A new study suggests that as oceans become more acidic, plankton could produce less of a compound that is key to cloud formation. Clouds help keep earth cool.
That possibility is raised in a new study that suggests that the activities of a tiny plankton – affected by the growing acidity of the world's oceans – could raise average global temperatures by as much as 1 degree Fahrenheit above current estimates.
"I don't think any of the previous modeling includes the effect of acidification on biological feedbacks" to the atmosphere, says Dr. Feely, who was not a member of the research team.
This "biological feedback" involves a compound produced by the plankton, called (rather unmercifully) dimethylsulfoniopropionate. Mercifully, scientists have reduced the name to the acronym: DMSP.
DMSP breaks down into forms that, once they reach the atmosphere, are readily converted into tiny aerosol particles. These aerosols, in turn, serve as the seeds for thick, low-level clouds over the ocean – clouds that are effective at reflecting sunlight back into space.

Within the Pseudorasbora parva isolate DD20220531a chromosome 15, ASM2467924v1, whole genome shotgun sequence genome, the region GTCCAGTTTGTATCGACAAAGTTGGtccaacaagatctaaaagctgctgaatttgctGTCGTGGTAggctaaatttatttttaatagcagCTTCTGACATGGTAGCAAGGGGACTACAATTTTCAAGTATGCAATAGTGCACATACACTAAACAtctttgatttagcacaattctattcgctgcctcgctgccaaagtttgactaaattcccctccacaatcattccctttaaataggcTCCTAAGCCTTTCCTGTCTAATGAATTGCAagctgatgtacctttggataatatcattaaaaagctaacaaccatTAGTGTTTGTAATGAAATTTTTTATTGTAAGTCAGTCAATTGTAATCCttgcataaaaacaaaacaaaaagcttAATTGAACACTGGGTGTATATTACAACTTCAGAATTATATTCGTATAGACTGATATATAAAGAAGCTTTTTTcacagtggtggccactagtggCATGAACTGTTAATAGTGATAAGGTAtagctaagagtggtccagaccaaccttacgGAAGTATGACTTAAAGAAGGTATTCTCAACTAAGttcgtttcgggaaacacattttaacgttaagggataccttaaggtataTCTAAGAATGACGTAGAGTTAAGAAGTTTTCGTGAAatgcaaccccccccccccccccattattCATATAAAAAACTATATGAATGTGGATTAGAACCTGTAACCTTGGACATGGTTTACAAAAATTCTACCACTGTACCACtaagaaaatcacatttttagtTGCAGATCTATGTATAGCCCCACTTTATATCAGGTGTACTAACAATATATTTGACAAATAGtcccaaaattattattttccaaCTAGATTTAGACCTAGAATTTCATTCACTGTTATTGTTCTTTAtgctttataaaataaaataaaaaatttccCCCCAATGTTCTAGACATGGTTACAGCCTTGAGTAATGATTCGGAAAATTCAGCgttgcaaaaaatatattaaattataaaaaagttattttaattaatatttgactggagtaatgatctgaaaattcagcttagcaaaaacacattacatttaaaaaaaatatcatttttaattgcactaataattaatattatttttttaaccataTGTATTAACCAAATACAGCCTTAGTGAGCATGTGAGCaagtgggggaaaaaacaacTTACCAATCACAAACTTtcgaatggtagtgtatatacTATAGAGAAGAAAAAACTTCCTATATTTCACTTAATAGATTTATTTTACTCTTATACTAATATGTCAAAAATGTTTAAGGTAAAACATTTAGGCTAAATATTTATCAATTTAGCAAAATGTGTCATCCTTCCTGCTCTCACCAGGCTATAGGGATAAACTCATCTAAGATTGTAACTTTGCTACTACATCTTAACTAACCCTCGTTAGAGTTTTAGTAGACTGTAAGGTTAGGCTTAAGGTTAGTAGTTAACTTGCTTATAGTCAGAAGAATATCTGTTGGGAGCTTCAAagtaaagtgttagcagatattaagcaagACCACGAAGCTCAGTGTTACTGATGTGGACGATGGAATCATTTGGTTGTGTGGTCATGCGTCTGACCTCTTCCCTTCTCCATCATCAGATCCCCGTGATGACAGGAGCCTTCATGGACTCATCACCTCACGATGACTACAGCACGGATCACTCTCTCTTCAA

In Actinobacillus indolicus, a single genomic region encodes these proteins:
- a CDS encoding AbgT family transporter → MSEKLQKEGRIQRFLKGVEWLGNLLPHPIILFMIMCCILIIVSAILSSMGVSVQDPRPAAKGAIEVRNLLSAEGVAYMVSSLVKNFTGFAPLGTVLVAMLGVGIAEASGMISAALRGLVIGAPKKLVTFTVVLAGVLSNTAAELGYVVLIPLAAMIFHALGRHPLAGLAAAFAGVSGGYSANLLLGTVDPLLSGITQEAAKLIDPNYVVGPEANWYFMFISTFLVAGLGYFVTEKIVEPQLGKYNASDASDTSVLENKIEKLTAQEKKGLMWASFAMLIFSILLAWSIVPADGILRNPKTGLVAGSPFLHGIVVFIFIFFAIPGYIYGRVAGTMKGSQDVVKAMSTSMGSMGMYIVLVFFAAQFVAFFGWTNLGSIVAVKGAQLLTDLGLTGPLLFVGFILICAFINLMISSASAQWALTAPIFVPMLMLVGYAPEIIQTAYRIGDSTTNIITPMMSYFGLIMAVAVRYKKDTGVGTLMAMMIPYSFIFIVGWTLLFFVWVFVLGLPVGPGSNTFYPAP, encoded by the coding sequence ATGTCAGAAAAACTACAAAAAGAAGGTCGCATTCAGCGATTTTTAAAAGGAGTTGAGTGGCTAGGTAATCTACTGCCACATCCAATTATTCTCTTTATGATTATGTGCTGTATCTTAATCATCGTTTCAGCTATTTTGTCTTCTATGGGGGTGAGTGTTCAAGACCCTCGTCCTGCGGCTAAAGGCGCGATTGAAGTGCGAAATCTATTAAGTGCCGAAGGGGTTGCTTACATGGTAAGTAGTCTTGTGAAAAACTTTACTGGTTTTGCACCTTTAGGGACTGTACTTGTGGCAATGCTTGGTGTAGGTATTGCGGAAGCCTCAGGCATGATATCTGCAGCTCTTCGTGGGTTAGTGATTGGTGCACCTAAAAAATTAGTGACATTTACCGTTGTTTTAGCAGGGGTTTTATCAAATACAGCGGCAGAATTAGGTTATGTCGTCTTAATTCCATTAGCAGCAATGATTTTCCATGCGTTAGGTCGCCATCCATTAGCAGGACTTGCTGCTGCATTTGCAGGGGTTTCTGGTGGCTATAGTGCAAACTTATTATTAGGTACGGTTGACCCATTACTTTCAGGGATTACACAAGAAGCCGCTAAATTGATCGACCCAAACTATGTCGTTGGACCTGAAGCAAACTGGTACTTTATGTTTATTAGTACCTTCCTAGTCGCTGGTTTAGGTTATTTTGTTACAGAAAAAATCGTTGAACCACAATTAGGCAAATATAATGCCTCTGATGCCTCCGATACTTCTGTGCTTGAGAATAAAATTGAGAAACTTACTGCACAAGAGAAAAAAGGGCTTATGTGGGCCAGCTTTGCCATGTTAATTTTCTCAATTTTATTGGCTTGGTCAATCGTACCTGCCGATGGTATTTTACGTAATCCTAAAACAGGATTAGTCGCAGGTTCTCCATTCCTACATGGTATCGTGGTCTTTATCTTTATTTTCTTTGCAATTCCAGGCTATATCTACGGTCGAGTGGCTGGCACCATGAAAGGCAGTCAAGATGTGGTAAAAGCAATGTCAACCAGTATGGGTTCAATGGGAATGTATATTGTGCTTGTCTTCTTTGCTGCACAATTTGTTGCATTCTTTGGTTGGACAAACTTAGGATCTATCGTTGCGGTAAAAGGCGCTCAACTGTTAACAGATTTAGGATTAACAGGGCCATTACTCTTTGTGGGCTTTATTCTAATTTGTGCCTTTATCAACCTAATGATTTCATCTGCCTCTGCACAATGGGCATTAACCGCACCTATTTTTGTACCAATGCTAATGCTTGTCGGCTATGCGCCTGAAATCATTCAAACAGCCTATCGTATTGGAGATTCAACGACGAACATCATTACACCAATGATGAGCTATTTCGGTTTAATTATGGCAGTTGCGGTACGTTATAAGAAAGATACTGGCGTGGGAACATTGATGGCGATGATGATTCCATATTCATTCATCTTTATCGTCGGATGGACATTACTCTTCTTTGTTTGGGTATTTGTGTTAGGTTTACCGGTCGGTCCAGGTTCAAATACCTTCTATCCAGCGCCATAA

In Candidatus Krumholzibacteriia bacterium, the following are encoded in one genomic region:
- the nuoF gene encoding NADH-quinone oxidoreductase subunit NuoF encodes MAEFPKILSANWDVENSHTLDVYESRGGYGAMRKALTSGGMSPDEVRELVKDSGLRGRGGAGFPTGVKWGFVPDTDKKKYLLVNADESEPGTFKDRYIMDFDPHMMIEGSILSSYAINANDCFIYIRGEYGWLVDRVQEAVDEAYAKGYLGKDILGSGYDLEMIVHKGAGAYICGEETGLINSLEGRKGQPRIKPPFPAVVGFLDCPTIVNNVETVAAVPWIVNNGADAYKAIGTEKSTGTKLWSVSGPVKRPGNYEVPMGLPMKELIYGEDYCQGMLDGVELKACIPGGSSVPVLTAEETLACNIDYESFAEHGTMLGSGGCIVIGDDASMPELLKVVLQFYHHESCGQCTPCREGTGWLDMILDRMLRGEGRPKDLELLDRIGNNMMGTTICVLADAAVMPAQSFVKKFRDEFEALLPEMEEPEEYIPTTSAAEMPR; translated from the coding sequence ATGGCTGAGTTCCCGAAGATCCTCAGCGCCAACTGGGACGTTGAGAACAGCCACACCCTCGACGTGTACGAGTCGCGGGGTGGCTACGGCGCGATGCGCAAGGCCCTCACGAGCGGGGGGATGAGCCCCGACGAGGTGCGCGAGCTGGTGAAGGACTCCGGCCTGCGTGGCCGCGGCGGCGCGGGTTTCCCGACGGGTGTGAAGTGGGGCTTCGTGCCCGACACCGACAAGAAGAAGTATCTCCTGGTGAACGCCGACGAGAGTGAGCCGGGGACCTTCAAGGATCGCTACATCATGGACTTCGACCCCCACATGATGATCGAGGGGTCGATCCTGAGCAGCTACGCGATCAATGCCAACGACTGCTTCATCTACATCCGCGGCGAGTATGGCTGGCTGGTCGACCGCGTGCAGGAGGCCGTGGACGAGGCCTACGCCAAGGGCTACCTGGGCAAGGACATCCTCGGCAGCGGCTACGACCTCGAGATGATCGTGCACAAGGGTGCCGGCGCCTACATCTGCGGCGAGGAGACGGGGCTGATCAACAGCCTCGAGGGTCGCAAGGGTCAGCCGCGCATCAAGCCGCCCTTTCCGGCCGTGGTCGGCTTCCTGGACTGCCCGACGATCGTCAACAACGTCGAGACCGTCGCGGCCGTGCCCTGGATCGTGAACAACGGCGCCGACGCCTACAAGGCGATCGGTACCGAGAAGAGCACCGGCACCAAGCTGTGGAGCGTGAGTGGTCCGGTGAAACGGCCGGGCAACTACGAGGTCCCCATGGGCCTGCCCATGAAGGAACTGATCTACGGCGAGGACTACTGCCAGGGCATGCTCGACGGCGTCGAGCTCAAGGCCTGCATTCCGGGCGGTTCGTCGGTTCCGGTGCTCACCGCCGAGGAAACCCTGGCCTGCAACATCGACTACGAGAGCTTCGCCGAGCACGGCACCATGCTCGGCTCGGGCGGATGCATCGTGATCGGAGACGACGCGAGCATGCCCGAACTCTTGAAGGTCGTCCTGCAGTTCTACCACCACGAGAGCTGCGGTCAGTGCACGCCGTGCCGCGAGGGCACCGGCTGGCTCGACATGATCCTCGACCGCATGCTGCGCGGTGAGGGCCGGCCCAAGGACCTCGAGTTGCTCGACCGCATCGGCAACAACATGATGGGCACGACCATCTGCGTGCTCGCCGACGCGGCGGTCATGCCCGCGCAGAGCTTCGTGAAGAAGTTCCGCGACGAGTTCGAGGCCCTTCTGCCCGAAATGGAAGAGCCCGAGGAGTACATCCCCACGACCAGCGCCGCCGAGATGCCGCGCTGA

Acidification occurs as the oceans take up a significant portion of the rising levels of carbon dioxide that human activities emit. No one expects the seas to mimic battery acid. But while the changes are undetectable to anyone wading in the surf from one year to the next, they are daunting to marine organisms that have adapted to a very narrow range of pH levels, a measure of relative acidity, in seawater.